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Azathioprine as effective as MMF in preventing kidney rejection

Pearl Toh
19 Nov 2019
Dr Paolo Cravedi

Azathioprine (AZA) shows similar safety and efficacy as mycophenolate mofetil (MMF) in preventing chronic kidney rejection in kidney transplant recipients who received low-dose cyclosporine A (CsA) and no steroids, according to the ATHENA* study presented at ASN 2019, thus debunking the belief that MMF is better than AZA.

Many transplant patients receive the immunosuppressant MMF despite poor evidence showing it is more effective than AZA, an older and less expensive alternative.

Findings of fewer acute kidney rejections with MMF- over AZA-based regimens in the registration trials had prompted a rapid switch from using AZA to MMF in immunosuppressive regimen for kidney transplant recipients. However, the registration trials were conducted with the old formulation of CsA (Sandimmune) and multiple trials with standard-dose of the current more stable microemulsion CsA formulation (Neoral) did not confirm the earlier findings.

“Switching patients from AZA to MMF had a major economic impact. Over this time period, we spent almost 1 billion dollars, which could have been saved if patients were on AZA,” said lead author Dr Paolo Cravedi from Icahn School of Medicine at Mount Sinai in New York, New York, US.

“Due to higher costs of brand name mycophenolate and concerns on generic formulation quality, no evidence supports its further use over AZA,” he stated.

In the prospective, multicentre ATHENA trial, 233 patients (mean age 52 years) undergoing kidney transplantation were randomized 1:1 to receive AZA or MMF. All participants were induced with low-dose thymoglobulin plus basiliximab. [ASN 2019, abstract FR-OR135]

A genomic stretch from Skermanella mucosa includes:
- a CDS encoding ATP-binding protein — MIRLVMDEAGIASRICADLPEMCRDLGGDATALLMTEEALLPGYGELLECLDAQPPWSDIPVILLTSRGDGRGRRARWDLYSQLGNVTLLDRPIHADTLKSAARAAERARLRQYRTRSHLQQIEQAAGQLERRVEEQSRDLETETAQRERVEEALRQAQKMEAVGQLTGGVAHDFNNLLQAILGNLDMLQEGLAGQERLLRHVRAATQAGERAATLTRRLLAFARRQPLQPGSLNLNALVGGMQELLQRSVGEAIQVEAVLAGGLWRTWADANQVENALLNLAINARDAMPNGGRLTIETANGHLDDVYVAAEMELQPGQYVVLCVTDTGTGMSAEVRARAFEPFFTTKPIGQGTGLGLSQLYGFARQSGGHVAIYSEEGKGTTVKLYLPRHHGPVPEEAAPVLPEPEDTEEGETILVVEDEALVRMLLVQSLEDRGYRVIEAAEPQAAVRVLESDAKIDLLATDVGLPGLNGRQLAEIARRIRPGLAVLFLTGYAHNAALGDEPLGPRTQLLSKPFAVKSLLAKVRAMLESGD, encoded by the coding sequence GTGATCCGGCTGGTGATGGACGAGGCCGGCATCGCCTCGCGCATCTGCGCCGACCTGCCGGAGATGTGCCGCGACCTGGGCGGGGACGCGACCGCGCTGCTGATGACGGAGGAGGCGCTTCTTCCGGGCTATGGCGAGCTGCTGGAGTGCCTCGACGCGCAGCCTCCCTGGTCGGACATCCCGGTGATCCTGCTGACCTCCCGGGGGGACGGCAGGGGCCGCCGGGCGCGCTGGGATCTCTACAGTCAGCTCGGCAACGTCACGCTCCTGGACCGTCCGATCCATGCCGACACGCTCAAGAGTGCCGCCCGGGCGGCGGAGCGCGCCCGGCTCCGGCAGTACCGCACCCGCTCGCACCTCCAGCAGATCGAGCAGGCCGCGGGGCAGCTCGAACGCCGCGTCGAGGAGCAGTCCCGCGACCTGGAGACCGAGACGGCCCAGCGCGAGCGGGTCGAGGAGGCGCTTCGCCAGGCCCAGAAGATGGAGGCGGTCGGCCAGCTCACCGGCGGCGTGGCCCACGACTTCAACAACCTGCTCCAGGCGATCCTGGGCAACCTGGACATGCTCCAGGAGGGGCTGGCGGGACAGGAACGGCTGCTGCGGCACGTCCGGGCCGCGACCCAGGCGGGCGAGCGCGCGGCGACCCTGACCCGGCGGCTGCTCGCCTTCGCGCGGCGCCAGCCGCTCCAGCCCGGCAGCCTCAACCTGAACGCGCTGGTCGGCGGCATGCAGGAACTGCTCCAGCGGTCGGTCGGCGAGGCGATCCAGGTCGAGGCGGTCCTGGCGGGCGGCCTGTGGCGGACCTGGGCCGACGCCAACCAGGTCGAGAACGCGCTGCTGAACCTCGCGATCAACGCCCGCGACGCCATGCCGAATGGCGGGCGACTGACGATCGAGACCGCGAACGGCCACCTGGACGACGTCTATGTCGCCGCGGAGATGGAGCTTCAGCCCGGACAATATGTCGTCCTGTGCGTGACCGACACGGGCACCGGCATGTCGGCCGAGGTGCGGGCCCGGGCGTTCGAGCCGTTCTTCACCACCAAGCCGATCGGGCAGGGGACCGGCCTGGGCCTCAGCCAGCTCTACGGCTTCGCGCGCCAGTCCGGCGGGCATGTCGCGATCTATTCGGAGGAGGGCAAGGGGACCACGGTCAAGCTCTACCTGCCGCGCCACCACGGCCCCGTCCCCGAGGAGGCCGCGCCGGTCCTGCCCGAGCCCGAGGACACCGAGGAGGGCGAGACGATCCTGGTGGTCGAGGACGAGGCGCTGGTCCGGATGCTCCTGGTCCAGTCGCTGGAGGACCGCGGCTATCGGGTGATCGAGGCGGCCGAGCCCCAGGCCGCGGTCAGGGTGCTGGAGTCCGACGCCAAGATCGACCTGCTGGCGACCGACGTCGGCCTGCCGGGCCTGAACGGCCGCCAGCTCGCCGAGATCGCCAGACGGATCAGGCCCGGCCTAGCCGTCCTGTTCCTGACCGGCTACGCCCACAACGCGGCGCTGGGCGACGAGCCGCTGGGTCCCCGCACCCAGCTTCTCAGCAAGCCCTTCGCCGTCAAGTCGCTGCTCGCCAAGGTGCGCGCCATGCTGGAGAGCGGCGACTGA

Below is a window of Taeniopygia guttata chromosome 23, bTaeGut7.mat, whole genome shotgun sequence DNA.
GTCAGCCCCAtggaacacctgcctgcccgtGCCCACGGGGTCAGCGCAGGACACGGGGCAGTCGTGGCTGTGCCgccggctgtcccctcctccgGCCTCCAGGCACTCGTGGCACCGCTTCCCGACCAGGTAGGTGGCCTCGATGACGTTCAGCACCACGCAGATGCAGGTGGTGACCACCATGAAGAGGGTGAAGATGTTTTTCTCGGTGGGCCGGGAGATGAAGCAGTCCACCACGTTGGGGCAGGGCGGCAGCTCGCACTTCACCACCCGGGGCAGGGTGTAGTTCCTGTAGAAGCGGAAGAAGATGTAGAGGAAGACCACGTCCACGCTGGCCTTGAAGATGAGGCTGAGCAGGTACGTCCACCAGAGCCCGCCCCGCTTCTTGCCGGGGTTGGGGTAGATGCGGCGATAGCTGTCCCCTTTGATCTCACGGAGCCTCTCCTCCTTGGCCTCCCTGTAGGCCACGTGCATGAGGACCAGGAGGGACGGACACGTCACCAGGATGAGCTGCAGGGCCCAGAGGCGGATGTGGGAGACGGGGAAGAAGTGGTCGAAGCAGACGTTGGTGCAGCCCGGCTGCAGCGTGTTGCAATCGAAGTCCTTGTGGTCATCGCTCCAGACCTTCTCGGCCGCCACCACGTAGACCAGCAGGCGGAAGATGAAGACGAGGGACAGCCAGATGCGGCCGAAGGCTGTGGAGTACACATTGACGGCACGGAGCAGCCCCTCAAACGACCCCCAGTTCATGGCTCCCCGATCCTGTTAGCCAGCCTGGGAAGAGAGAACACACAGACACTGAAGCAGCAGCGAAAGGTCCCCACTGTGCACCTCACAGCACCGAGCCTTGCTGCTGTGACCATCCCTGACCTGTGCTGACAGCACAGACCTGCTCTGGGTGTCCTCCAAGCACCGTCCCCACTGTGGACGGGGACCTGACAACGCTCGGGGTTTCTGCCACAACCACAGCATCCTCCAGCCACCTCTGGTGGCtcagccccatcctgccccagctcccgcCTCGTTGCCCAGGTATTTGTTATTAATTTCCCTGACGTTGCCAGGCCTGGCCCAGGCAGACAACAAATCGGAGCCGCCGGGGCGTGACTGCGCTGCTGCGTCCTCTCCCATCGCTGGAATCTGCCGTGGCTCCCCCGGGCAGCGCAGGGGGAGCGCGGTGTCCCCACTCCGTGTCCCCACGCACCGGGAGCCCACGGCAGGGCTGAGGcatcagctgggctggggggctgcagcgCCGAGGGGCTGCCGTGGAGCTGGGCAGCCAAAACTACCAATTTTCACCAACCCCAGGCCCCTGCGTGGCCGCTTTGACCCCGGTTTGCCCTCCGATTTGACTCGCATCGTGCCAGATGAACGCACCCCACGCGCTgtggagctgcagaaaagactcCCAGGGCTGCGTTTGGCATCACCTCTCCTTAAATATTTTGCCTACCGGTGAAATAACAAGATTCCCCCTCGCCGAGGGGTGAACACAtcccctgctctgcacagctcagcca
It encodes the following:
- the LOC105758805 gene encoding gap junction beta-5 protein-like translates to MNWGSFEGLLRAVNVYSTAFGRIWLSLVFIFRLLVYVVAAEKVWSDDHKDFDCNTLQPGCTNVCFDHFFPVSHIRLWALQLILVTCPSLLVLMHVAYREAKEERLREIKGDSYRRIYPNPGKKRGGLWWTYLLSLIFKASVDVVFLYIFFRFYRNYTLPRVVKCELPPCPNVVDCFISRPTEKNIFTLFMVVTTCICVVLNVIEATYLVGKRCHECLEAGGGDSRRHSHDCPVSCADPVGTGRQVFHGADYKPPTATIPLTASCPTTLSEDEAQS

The primary endpoint of the incidence of chronic allograft nephropathy (CAN) at 3 years was similar between the AZA vs the MMF groups (32.4 percent vs 31.9 percent). Graft function was also comparable between the two groups throughout the 3 years.

Furthermore, no significant differences were found in the rates of subclinical acute rejection (hazard ratio [HR], 1.49; p=0.249) and biopsy-proven acute rejection (HR, 0.58; p=0.057) between the two groups.

When the patients were stratified by acute rejection status, incidence of CAN did not differ regardless of whether they developed acute rejection or not (HR, 0.779; p=0.344), which according to Cravedi, indicates that the episodes of acute rejection were relatively mild and well managed.

Among a subset of patients who met the criteria** for CsA tapering, the incidence of CAN also did not differ between the AZA and the MMF groups (HR, 1.084; p=0.828).

In terms of the safety profile, both drugs were well tolerated with no significant differences between the two arms in the incidence of leukopenia, neutropenia, thrombocytopenia, and gastrointestinal-related adverse events.

“Due to the lower costs, AZA represents a valuable alternative to MMF in patients who were also on low-dose maintenance immunosuppression,” said Cravedi.

 

 

 

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